There are thousands of frontline fundraisers interviewing for new jobs right at this moment. You may be one of them. Unfortunately, Richard and I are hearing from frontline fundraisers who recently accepted a new job and are regretting their decision.

Many jumped for the opportunity to make 30% or more in compensation only to find out the organization, while saying they were hybrid, now wants them in the office full-time. Or all of a sudden, they now find themselves having to project manage the annual gala in addition to having to meet an unrealistic revenue goal.

Remember, the non-profit fundraising world already had a staff retention problem pre-COVID. So, while organizations offering higher salaries or more benefits may seem tempting on the surface, you need to spend more time looking under the covers to see who this organization really is.

To help with your job hunt and interview prep, I’m going to give you some potential warning signs to be aware of based on what we’ve seen over the years. Here’s what to watch out for so you don’t make the mistake of leaving one problem only to jump into another.

If you notice any of the following when interviewing at a non-profit, it’s a serious red flag. And be doubly cautious if they offer to pay you double your current salary!

Warning Signs:
  1. The job description is over 2 pages long. This means they expect you to do more than build relationships with your donors and secure revenue for program. Anything longer than 2 pages… don’t even apply.
  2. In the interview process, they assume that you will bring over the donors you connected with at your previous non-profit. (I actually saw this recently in a LinkedIn post.) We’ve seen this quite a bit.
  3. There’s no structure for mid, major, or planned giving, and your revenue goal is not attached to individual donors. This means leadership will dictate your revenue goal, instead of basing it on the donors in your caseload.
  4. When you’re interviewing, they tell you that you’ll be prospecting for wealthy people, because they need more major donors.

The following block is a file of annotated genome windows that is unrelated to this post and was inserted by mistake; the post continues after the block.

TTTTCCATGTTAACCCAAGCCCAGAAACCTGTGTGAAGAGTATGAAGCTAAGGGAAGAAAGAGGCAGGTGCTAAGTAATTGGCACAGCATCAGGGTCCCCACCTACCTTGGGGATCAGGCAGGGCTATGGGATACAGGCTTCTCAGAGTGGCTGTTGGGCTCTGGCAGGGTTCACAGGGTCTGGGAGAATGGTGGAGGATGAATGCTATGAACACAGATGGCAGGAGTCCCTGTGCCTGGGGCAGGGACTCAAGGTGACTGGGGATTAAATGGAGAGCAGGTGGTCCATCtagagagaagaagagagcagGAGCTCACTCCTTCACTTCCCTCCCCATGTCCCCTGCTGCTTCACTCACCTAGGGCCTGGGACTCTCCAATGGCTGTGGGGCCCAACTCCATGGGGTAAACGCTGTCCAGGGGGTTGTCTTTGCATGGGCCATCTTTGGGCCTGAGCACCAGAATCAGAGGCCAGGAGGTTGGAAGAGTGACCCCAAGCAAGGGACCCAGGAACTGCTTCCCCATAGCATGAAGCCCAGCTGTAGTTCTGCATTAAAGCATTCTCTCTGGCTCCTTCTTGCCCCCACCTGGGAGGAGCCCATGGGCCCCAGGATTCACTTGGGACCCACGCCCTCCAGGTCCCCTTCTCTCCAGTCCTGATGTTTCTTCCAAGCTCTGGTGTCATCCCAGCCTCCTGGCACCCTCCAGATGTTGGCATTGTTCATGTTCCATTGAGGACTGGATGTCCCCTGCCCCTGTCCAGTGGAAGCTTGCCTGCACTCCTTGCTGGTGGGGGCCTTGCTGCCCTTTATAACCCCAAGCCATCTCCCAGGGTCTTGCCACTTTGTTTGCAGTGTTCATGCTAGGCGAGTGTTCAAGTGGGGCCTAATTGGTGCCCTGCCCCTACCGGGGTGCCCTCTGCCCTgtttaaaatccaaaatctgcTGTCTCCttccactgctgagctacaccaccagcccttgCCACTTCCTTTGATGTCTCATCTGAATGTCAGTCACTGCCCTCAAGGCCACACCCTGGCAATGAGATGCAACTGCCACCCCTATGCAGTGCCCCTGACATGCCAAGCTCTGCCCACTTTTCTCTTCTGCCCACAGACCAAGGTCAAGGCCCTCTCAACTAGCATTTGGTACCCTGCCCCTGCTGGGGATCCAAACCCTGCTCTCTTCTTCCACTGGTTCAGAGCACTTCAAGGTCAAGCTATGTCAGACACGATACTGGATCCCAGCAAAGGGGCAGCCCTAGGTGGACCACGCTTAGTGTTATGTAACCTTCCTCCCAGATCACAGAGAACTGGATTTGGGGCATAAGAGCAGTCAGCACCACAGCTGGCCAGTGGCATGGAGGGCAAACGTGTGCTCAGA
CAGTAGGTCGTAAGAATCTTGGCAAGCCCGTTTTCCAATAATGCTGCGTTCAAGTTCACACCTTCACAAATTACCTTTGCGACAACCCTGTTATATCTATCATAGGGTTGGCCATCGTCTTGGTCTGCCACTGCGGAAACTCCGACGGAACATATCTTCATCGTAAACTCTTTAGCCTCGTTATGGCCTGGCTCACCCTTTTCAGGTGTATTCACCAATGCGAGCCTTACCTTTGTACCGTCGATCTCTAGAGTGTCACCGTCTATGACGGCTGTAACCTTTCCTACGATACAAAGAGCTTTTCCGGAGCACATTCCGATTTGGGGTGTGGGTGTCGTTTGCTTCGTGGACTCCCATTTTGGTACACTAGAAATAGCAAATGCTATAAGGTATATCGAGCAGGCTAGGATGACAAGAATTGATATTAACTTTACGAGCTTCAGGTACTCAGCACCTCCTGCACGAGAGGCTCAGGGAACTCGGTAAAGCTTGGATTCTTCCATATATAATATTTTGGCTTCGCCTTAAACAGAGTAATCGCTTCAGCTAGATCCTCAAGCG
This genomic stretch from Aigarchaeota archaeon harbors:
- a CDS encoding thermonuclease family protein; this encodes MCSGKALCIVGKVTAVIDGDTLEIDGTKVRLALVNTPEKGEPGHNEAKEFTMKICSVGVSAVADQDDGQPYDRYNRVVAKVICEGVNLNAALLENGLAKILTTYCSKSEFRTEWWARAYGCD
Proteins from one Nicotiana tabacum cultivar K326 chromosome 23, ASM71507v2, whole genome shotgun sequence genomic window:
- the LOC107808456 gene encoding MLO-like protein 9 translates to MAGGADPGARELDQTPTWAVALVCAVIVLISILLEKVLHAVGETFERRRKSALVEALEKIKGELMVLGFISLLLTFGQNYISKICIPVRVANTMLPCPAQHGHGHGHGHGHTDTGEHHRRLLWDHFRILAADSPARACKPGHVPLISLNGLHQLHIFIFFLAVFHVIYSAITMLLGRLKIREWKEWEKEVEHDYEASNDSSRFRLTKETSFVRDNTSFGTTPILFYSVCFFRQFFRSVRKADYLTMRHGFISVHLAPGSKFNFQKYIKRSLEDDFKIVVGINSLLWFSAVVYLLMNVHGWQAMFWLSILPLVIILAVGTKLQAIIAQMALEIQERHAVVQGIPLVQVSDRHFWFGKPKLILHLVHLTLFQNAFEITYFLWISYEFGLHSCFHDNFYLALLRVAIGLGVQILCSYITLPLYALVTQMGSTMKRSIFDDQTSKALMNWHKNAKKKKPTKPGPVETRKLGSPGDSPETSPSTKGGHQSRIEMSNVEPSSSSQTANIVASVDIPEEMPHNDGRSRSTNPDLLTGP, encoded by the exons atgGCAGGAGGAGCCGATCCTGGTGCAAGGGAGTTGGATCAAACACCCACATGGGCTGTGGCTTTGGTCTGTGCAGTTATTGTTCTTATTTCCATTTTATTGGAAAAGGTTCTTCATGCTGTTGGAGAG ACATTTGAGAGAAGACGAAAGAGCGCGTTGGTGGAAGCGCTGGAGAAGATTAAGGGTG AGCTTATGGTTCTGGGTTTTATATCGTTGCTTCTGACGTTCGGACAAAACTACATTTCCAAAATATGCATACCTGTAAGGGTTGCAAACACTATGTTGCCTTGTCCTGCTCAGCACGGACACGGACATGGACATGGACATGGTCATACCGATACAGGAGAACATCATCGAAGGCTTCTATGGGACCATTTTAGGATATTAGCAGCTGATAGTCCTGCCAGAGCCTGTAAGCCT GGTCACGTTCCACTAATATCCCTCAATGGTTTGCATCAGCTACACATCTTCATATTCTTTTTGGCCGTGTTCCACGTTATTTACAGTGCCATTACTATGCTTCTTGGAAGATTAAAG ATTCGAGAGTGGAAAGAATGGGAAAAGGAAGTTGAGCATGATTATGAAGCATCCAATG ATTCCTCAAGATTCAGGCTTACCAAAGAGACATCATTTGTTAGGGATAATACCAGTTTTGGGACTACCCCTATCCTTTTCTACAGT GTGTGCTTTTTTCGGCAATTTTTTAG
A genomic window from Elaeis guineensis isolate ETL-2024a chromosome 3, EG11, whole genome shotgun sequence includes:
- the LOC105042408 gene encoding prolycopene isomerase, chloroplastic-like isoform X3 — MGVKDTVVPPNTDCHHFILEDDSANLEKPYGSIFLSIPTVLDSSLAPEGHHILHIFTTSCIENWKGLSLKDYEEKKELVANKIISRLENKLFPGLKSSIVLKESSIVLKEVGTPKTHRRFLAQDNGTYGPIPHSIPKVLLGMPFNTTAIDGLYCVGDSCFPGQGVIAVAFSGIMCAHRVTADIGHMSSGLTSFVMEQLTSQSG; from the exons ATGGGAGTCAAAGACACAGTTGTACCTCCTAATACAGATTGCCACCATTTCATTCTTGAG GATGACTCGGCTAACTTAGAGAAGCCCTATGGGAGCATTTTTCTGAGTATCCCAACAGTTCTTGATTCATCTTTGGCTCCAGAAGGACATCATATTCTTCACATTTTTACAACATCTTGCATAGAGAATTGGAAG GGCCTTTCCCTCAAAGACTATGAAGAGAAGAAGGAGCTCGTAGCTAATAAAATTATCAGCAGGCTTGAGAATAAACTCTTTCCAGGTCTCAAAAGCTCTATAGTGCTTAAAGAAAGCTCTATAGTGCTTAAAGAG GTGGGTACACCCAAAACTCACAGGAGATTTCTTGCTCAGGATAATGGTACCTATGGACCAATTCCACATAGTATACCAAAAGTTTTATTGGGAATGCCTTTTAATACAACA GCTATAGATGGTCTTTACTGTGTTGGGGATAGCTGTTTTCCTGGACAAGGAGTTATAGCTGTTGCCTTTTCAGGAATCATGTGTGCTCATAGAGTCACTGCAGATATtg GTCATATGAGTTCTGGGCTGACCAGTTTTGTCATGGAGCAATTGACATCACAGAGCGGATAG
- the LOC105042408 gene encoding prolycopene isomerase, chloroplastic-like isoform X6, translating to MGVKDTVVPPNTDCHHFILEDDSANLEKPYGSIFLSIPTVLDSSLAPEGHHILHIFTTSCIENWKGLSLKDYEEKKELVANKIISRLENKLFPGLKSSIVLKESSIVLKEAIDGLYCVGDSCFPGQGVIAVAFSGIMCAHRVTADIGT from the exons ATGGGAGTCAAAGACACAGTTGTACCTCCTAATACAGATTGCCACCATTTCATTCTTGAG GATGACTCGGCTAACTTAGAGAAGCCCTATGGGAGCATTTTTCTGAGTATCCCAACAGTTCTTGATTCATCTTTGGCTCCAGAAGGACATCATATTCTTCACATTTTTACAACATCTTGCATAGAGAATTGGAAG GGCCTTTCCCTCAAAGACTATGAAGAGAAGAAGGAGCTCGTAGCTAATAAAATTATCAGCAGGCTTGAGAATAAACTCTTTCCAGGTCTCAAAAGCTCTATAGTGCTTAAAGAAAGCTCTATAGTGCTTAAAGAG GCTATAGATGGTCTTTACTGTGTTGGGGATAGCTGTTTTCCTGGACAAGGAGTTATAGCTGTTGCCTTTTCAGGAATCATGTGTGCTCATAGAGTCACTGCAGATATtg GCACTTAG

5. When you ask them about the different projects and programs they have to offer donors, they tell you not to worry about that because their donors just give to the general fund, and they don’t want restricted gifts.
  6. When you ask how they qualify donors, they look at you with a quizzical look on their face and say that if a person has a high enough wealth indicator number, they qualify for your caseload.
  7. When you ask how program and finance will interact with you, they tell you there’s no need for that because “your job is just to raise money from donors.”
  8. The non-profit’s KPIs focus on how many face-to-face visits, phone calls, emails, and asks you make. It says nothing about making meaningful connections or working your plan.
  9. The non-profit has no donor pipeline. This means they don’t have a strategic plan to acquire donors, cultivate them, and move them up to major gifts. They may not have a mid-level program. The expectation is that major gift officers both acquire and cultivate major donors.
  10. Your prospective manager was just promoted because they were the top revenue-producing MGO. This is usually a disaster for the major gift officer who must be managed by this person.

Keep this list in mind when you’re interviewing for a new position. Just because a non-profit is willing to pay you more, even a lot more, doesn’t mean you’ll find fulfilment there. You want to work for a non-profit that adds value to your life, not stress and burnout. Avoid any organization that exhibits any of the above problems, and you’ll have a greater possibility of finding that fulfillment.


PS — If you’re looking for tips on how to interview candidates for fundraising positions, check out our advice to managers on key hiring criteria to help you find the right fit for the role.